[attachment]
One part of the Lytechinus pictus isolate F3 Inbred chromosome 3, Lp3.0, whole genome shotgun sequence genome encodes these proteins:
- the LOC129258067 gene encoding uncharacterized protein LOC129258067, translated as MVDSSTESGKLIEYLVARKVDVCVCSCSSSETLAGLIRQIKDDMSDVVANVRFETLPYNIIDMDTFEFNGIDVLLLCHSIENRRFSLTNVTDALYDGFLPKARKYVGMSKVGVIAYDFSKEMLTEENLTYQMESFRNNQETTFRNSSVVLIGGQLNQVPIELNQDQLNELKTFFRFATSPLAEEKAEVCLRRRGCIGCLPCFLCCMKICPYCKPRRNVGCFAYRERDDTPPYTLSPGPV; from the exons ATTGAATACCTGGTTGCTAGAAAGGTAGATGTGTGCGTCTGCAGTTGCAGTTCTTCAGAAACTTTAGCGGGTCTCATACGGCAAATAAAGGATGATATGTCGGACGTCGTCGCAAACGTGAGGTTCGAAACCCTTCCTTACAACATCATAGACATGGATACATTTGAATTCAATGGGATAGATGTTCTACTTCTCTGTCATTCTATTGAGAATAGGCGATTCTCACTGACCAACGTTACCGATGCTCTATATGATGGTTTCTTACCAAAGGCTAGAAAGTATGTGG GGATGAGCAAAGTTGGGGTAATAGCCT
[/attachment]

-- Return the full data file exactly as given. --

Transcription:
One part of the Lytechinus pictus isolate F3 Inbred chromosome 3, Lp3.0, whole genome shotgun sequence genome encodes these proteins:
- the LOC129258067 gene encoding uncharacterized protein LOC129258067, translated as MVDSSTESGKLIEYLVARKVDVCVCSCSSSETLAGLIRQIKDDMSDVVANVRFETLPYNIIDMDTFEFNGIDVLLLCHSIENRRFSLTNVTDALYDGFLPKARKYVGMSKVGVIAYDFSKEMLTEENLTYQMESFRNNQETTFRNSSVVLIGGQLNQVPIELNQDQLNELKTFFRFATSPLAEEKAEVCLRRRGCIGCLPCFLCCMKICPYCKPRRNVGCFAYRERDDTPPYTLSPGPV; from the exons ATTGAATACCTGGTTGCTAGAAAGGTAGATGTGTGCGTCTGCAGTTGCAGTTCTTCAGAAACTTTAGCGGGTCTCATACGGCAAATAAAGGATGATATGTCGGACGTCGTCGCAAACGTGAGGTTCGAAACCCTTCCTTACAACATCATAGACATGGATACATTTGAATTCAATGGGATAGATGTTCTACTTCTCTGTCATTCTATTGAGAATAGGCGATTCTCACTGACCAACGTTACCGATGCTCTATATGATGGTTTCTTACCAAAGGCTAGAAAGTATGTGG GGATGAGCAAAGTTGGGGTAATAGCCT